Oil prices jump on stock market rebound, FDA vaccine approval

By Sheela Tobben on 8/23/2021

(Bloomberg) --Oil in New York surged by the most since April amid a broader market rebound after the longest stretch of declines in nearly two years.

The U.S. crude benchmark climbed nearly 5% on Monday and the global benchmark Brent also advanced, rallying along with equities and other commodities. In addition to more positive sentiment in financial markets, China has made progress in containing the fast-spreading delta variant, bringing local cases down to zero. Meanwhile, the U.S. dollar declined, boosting the appeal of commodities priced in the currency.

Crude is rallying “due to the recovery in commodities and the positive outlook in demand from China,” said Peter McGinn, a senior market strategist at RJ O’Brien & Associates LLC in Chicago. “There also appears to be some wanning fears that the Federal Reserve would proceed with its asset tapering,” when it meets later this week.

Oil’s scorching rally over the first half of the year has run into stiff headwinds recently, and the broader virus resurgence may prompt OPEC+ to reassess its pledge to keep boosting output each month. The group next meets on Sept. 1. The market will also be looking toward the Federal Reserve’s annual Jackson Hole symposium from Thursday -- being held virtually -- which may offer insights into how the central bank plans to taper bond purchases.

“We’ve seen quite some pressure in recent weeks with Covid dominating headlines again,” said Hans van Cleef, senior energy economist at ABN Amro Bank. “So that could also explain a big part of today’s support. Bargain hunting and a spillover from the positive sentiment in other asset classes.”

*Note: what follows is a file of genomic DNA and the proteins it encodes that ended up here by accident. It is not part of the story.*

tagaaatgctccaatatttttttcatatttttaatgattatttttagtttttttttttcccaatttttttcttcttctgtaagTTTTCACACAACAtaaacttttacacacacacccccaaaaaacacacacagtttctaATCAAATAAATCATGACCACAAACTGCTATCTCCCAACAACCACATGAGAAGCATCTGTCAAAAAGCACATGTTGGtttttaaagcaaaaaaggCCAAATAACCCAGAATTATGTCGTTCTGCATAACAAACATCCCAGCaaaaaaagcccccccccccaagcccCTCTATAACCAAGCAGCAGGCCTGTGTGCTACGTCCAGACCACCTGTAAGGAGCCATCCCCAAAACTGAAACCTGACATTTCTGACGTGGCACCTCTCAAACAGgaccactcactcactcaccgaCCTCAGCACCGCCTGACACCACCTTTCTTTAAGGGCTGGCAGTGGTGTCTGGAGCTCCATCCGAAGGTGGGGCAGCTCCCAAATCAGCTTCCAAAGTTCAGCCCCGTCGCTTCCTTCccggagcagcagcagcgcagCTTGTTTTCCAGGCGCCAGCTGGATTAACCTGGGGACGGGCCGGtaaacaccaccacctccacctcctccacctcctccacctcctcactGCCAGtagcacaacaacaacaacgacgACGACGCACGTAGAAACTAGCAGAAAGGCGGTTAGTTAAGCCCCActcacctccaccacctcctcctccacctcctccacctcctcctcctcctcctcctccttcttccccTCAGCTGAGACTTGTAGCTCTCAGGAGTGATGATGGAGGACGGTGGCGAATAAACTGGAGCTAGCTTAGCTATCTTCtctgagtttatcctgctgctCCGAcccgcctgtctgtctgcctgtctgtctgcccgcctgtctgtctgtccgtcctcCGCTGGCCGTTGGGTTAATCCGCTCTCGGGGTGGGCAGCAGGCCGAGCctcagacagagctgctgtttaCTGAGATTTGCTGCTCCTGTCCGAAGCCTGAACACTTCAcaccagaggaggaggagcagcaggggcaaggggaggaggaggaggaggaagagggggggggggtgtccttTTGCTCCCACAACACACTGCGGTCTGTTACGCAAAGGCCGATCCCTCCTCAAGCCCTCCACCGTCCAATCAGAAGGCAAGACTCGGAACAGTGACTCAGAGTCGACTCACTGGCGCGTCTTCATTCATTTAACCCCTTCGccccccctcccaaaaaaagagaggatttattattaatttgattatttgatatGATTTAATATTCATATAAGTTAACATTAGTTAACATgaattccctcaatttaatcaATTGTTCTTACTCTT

Prices:

  • West Texas Intermediate for October delivery gained $3.03 to $65.35 a barrel at 10:25 a.m. in New York
  • Brent for October settlement rose $3.16 to $68.34 a barrel

The delta variant has also weakened the oil futures curve. The prompt timespread for Brent was 44 cents a barrel in backwardation -- where near-dated contracts are more expensive than later-dated ones. That compares with 92 cents at the end of July. Goldman Sachs Group Inc. said in a note that prices had “overshot timespreads to the downside, suggesting an oversold market.”

Other market news:

  • Libya needs to boost oil output by almost 40% of its current level in order to cover its spending needs and begin revamping an economy battered by war, the nation’s central bank governor said.
  • Asia is set to send excess diesel supplies to Europe and possibly to the U.S. as the virus dents demand. The price of the industrial fuel in Singapore slumped relative to that in Europe, incentivizing the flow of oil westward.
  • A fire broke out at a Petroleos Mexicanos offshore platform in the Gulf of Mexico, according to a statement from the state oil company.

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